RE: Oracle Options

Well, it helps to have those higher up on the food chain admit to Oracle
directly that they believe the license compliance is out of order.
Otherwise known as inviting the audit, or bending over.  If you get my
meaning.

Now as bad as an audit would appear, the License Compliance Services
(LMS) folks at Oracle make it rather painless.  It's what sales does
afterwards that can be painful.

-----Original Message-----
From: Marquez, Chris [mailto:cmarquez@xxxxxxxxxxxxxxxx]=20
Sent: Thursday, May 19, 2005 2:41 PM
To: Goulet, Dick; oracle-l@xxxxxxxxxxxxx
Subject: RE: Oracle Options

>>Having been through an Oracle audit

I have see two reference to this on this list.
How does one become the lucky (victim) of an Oracle audit?

Chris Marquez
Oracle DBA


-----Original Message-----
From: oracle-l-bounce@xxxxxxxxxxxxx on behalf of Goulet, Dick
Sent: Thu 5/19/2005 12:25 PM
To: John.Hallas@xxxxxxxxxxxxxxxxx; oracle-l@xxxxxxxxxxxxx
Subject: RE: Oracle Options
=20
Having been through an Oracle audit, you can safely install any and all
options, if you want, without penalty provided that you are not actively
using them.  There are some that install without your consent because
they are "needed" by the base product.  Also if you do a quick install
they all get installed by default.  Thankfully Oracle appears to
understand that and not hold you responsible.  Now for some options,
like partitioning, they can query the data dictionary and tell that your
using it or not.  Others like Context are more difficult in which case
they'll ask the CIO to sign a letter stating that your not using it.
It's on the honor system for sure & as it has been explained to me
several times by Oracle folk your free to "experiment" with the options
for 90 days after install and so long as you do not use them for a
production purpose.   Violate either of those & they want their pound of
flesh.  And when you look at it, why should they not leave those doors
open.  If you play with the option, and find it valuable you'll probably
want to keep it & pay for it.  It's sorta like free money to them.

-----Original Message-----
From: oracle-l-bounce@xxxxxxxxxxxxx
[mailto:oracle-l-bounce@xxxxxxxxxxxxx] On Behalf Of Hallas, John, Tech
Dev
Sent: Thursday, May 19, 2005 11:46 AM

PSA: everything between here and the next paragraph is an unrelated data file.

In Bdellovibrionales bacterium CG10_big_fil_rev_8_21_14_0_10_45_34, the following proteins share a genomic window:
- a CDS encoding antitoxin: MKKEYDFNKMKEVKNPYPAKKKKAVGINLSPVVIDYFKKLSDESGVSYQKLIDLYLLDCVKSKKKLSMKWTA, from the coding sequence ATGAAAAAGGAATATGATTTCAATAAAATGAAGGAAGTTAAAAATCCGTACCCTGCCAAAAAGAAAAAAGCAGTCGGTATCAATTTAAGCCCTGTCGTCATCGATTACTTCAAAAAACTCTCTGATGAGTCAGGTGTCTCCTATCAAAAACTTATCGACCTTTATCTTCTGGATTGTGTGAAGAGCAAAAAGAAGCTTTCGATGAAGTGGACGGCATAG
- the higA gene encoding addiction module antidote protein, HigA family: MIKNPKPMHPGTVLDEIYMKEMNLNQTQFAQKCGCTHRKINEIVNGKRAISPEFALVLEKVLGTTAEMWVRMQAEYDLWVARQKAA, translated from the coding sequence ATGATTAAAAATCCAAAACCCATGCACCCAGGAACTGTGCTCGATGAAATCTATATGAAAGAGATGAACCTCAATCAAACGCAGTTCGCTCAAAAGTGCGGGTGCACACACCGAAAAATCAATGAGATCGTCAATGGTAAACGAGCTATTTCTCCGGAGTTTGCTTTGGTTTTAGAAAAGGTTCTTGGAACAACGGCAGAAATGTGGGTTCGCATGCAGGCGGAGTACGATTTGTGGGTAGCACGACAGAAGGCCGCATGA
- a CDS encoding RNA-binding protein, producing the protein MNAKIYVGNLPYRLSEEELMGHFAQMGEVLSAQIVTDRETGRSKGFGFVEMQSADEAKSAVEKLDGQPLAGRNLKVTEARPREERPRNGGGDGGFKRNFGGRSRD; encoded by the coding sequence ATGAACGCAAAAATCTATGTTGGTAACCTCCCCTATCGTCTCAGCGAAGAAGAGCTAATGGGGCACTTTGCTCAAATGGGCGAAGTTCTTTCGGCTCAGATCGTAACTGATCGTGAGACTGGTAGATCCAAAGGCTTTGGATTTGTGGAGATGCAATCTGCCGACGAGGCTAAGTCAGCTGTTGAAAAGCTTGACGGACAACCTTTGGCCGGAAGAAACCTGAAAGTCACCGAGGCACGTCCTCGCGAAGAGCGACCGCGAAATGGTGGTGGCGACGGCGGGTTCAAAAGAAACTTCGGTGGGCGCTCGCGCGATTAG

To: oracle-l@xxxxxxxxxxxxx
Subject: FW: Oracle Options



I understood that Partitioning works out at roughly =3D3DA310k per CPU.
You can install EE without installing  Partitioning so I still see it as
=3D3D
a an licensable option.
If it is installed you owe Oracle the money basically, whether you are =
=3D
=3D3D
using it or not.

There is a means of removing partitioning though without a full =3D3D
re-install (there is no de-install option within the installer). However
=3D3D
I cannot find details on Metalink (surprise, surprise) or even Google.

It is definitely there though. I saw it only about 3 weeks ago. We =3D3D
decided not to run it though as we were a bit concerned about the impact
=3D3D
on the existing system.

Funnily enough even on a non partitioned installed installation there =
=3D
=3D3D
are partitioned tables. Weird hey.

John





-----Original Message-----
From: oracle-l-bounce@xxxxxxxxxxxxx =3D3D
[mailto:oracle-l-bounce@xxxxxxxxxxxxx] On Behalf Of Thomas Day
Sent: 18 May 2005 15:56
To: Oracle-L
Subject: Re: Oracle Options

No.  If you need the data in the database then do a full export, drop
the database, de-install Oracle, re-install Oracle with the options
that you want, create a database and import your data.

On the other hand, you might question why you want the options dropped.

As I understand it, partitioning is available only with the Enterprise
Edition (EE).  If you have the Enterprise Edition, then you're paying
for the Enterprise Edition whether or not you use partitioning.

As always, your milage may varry.  Research the options and find out
if they are priced separately or are just a part of the particular
edition of the Oracle that you are using.  I'm not in procurement so I
don't have these details handy.
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